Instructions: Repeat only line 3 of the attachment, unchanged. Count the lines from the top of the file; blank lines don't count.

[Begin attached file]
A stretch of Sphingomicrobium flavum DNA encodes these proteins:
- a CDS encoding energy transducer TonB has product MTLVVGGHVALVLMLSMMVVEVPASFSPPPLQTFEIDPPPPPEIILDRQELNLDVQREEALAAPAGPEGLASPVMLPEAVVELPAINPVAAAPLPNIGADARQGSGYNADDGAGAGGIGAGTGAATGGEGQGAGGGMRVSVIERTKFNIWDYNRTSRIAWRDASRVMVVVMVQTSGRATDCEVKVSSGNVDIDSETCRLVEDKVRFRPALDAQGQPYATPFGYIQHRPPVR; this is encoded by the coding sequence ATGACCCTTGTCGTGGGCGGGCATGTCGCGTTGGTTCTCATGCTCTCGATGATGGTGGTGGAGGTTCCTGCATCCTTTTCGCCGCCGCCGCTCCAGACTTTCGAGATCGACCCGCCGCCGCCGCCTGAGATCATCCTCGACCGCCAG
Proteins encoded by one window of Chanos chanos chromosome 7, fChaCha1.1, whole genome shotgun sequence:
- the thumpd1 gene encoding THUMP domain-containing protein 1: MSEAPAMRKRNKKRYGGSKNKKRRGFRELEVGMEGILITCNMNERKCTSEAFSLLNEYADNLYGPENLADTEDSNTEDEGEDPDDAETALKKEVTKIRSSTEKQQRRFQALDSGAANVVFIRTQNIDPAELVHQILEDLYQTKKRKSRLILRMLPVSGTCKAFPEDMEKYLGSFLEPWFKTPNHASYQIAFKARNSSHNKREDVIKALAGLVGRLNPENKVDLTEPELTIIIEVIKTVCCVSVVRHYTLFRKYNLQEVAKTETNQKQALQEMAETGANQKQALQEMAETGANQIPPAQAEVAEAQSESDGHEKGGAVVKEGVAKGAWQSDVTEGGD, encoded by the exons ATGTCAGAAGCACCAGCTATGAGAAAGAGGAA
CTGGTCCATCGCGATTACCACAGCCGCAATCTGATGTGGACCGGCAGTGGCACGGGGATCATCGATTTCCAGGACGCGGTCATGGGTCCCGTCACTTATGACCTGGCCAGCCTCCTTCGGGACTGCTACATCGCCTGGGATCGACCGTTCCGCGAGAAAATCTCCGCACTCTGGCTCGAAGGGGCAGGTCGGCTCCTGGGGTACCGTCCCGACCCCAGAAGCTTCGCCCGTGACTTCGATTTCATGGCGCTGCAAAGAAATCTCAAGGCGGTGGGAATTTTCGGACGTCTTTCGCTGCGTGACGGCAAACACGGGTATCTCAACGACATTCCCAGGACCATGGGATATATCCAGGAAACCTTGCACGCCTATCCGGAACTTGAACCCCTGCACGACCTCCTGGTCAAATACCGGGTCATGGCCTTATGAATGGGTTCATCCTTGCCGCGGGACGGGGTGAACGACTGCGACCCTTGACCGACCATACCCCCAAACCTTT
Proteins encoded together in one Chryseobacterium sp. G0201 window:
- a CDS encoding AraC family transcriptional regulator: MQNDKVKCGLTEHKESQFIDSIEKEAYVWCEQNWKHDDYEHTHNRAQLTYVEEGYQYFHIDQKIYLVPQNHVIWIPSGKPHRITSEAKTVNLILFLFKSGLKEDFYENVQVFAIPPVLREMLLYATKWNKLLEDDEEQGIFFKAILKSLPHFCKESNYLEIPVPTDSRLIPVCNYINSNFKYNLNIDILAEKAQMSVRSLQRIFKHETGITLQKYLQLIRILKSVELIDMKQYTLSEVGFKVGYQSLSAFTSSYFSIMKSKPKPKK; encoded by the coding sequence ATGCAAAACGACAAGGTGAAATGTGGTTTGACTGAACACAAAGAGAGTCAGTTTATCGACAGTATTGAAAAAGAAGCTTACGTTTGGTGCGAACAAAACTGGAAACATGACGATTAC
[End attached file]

Proteins encoded by one window of Chanos chanos chromosome 7, fChaCha1.1, whole genome shotgun sequence: